What happens to the Mexican traditions, identity and the ideologies of one family after three generations of assimilation into American culture? By bringing old photographs to life, the filmmaker attempts to find why things have changed, how traditions were lost and asks what makes him who he is today. 


Evan Apodaca

Evan Apodaca


Evan Apodaca is a filmmaker and media arts educator based in San Diego. He received his Bachelor’s of Fine Arts from the School of the Art Institute of Chicago (SAIC) in 2009, was the recipient of SAIC’s full tuition Chairman Merit scholarship in 2007 and was resident artist for the International Symposium of Electronic Arts in Taos, New Mexico, in 2013. In 2014, he was the codirector of "Truth," a film screened at the San Diego Latino Film Festival. In 2015, Evan was the writer, director, editor, animator and cinematographer for films, "Que Lejos Estoy: Picturing Assimilation" as well as "The Making of Low & Slow," both of which were screened and exhibited in San Diego.

special-feature-blue.pngThe exploration of identity plays a major role in Director Evan Apodaca’s film “How Far I Am / Que Lejos Estoy” as he speaks with his grandmother to learn more about his family’s beginnings. Why does he look and act the way he does? How would his grandfather feel about his upbringing? Apodaca opens up to PBS. 


PBS: There’s an interesting style to your film with the large use of still photography, the animated mouths over the images, and so on. What went into the making of this and your artistic choices?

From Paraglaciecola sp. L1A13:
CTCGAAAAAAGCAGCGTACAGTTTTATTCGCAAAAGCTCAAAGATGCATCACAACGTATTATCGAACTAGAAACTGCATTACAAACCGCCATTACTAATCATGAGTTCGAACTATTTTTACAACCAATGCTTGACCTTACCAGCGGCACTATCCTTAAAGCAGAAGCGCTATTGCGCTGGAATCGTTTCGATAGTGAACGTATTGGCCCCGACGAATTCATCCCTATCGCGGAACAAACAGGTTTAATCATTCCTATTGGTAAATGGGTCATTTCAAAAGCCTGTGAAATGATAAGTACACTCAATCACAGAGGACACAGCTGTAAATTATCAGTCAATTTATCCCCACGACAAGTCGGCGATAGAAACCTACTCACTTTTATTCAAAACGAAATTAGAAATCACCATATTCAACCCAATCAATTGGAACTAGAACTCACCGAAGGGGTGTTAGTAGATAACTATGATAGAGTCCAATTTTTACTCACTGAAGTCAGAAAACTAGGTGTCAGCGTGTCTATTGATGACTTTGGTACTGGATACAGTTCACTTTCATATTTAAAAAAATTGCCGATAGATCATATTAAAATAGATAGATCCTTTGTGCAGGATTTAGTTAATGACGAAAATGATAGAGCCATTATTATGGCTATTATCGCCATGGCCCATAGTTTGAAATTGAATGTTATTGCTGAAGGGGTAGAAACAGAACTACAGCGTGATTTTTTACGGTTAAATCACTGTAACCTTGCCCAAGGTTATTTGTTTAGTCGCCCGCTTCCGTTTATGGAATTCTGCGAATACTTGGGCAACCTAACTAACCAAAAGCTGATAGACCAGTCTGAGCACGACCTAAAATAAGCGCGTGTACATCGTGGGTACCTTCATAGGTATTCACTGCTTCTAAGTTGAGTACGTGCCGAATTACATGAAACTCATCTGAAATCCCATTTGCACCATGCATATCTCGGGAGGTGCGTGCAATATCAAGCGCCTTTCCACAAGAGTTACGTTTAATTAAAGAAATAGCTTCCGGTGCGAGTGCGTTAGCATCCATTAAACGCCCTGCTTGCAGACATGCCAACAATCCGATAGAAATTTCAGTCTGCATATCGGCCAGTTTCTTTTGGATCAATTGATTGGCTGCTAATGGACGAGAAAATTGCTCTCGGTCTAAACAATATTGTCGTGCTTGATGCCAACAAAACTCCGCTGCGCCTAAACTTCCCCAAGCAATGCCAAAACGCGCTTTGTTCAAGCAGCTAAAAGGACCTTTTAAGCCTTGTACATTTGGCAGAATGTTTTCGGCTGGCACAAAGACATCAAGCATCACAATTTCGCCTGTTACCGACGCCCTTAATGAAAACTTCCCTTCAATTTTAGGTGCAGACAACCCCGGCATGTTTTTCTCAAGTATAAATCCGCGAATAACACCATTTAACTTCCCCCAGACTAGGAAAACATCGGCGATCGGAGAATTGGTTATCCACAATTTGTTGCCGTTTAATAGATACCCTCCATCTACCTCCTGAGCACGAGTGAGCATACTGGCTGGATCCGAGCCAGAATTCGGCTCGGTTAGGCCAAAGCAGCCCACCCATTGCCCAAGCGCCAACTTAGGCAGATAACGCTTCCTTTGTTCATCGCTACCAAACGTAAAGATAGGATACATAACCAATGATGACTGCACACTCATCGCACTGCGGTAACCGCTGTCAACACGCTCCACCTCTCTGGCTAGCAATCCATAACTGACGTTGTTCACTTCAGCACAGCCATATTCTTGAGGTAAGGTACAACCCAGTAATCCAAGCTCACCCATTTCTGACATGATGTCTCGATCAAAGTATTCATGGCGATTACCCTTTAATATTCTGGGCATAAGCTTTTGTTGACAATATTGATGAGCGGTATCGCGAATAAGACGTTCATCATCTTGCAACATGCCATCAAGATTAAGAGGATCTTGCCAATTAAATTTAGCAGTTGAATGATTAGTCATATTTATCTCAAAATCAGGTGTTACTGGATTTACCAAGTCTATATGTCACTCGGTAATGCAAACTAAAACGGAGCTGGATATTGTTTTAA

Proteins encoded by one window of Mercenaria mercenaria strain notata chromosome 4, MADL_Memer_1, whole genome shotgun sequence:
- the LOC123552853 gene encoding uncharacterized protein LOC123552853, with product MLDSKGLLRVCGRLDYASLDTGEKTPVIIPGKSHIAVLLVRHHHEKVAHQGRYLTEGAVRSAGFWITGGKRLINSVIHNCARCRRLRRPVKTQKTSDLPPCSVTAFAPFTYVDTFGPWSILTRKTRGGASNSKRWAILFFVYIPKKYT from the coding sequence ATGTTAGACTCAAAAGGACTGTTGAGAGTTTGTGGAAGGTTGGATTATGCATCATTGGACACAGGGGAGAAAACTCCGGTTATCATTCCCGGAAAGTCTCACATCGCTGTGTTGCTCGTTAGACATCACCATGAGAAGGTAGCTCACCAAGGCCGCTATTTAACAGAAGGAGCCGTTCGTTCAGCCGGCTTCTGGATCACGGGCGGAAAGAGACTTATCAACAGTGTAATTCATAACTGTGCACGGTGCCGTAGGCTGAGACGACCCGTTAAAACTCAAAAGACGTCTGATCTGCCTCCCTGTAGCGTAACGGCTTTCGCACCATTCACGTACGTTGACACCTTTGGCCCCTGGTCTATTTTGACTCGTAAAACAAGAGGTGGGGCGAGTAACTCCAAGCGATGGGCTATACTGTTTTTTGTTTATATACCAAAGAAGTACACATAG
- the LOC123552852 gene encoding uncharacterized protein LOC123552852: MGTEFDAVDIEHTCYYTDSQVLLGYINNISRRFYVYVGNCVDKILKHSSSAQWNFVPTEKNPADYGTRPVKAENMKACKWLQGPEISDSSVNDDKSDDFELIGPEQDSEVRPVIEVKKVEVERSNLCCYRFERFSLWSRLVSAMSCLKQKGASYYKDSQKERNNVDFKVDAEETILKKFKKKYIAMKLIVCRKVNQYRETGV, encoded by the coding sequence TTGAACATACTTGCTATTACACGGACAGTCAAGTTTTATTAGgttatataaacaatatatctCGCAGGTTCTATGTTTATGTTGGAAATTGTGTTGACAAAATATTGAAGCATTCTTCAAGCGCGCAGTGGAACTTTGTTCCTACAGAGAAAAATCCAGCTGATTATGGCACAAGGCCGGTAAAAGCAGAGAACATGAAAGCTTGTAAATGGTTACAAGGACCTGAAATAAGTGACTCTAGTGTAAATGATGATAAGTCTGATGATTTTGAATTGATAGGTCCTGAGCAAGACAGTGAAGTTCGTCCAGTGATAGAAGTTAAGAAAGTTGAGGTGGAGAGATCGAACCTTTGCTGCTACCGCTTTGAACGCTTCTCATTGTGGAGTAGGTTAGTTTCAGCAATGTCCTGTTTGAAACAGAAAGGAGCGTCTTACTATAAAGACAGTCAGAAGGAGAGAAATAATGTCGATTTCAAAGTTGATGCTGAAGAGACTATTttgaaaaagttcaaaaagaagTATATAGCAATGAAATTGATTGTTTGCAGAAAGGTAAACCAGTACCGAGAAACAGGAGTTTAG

EVAN APODACA: My intention behind using family photographs and bringing them to life was to reimagine and interpret our past for myself to really understand how we've assimilated over time. People’s pasts can exist as strongholds or constrictions to the present and its ability to define itself and quite possibly even more so with trauma. I wanted to have as much of a say in interpreting myself, as did my family's history itself in defining me. However, I have not come close to experiencing the kind of estrangement, discrimination or cultural assimilation that my family has experienced in the past so I had to simultaneously be respectful of that fact and realize my own privilege in this matter so as not to co-opt a people's struggle that I have not undergone. Hence, using the term "picturing" assimilation because it is about reinterpretation as opposed to objectivity per se. [As the] director, cinematographer, editor and animator of this film, a lot of the "picturing,” interpreting or reimagining came while editing and animating as opposed to when filming. 

The whole process was in a way very organic though because my original goal with the story swayed quite a bit into many other directions. Before starting the production of this film I was frightened that I wouldn't be able to pull off a story about the past because I was unsure how to incorporate main characters that are non-living or how to visualize events and emotions that I didn't have present access to or that haven't really been documented. The idea of the everyday historical documentary didn't even come to mind. My only solution was to literally bring the photos to life through animation, showing family members' emotional reaction to personal topics and so forth. It was a very gut reaction and it felt like my only choice at the time.